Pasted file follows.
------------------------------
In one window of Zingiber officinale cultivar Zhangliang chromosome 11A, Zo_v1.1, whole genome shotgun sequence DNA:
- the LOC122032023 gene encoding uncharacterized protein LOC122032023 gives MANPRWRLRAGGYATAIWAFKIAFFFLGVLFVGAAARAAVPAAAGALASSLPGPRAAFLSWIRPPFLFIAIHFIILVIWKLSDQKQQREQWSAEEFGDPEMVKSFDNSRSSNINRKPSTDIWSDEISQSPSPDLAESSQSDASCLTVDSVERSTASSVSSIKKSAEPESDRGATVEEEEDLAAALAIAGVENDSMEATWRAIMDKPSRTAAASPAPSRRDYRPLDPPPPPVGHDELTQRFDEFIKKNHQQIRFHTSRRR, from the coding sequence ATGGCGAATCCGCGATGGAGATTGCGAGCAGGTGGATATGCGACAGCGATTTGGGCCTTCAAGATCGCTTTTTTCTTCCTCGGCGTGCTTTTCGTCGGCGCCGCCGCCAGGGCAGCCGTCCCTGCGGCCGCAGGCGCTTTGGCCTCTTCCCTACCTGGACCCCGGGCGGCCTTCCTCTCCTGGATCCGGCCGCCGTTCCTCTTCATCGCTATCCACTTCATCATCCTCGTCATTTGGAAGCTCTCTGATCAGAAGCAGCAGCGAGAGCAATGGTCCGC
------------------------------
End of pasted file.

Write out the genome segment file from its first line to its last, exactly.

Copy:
In one window of Zingiber officinale cultivar Zhangliang chromosome 11A, Zo_v1.1, whole genome shotgun sequence DNA:
- the LOC122032023 gene encoding uncharacterized protein LOC122032023 gives MANPRWRLRAGGYATAIWAFKIAFFFLGVLFVGAAARAAVPAAAGALASSLPGPRAAFLSWIRPPFLFIAIHFIILVIWKLSDQKQQREQWSAEEFGDPEMVKSFDNSRSSNINRKPSTDIWSDEISQSPSPDLAESSQSDASCLTVDSVERSTASSVSSIKKSAEPESDRGATVEEEEDLAAALAIAGVENDSMEATWRAIMDKPSRTAAASPAPSRRDYRPLDPPPPPVGHDELTQRFDEFIKKNHQQIRFHTSRRR, from the coding sequence ATGGCGAATCCGCGATGGAGATTGCGAGCAGGTGGATATGCGACAGCGATTTGGGCCTTCAAGATCGCTTTTTTCTTCCTCGGCGTGCTTTTCGTCGGCGCCGCCGCCAGGGCAGCCGTCCCTGCGGCCGCAGGCGCTTTGGCCTCTTCCCTACCTGGACCCCGGGCGGCCTTCCTCTCCTGGATCCGGCCGCCGTTCCTCTTCATCGCTATCCACTTCATCATCCTCGTCATTTGGAAGCTCTCTGATCAGAAGCAGCAGCGAGAGCAATGGTCCGC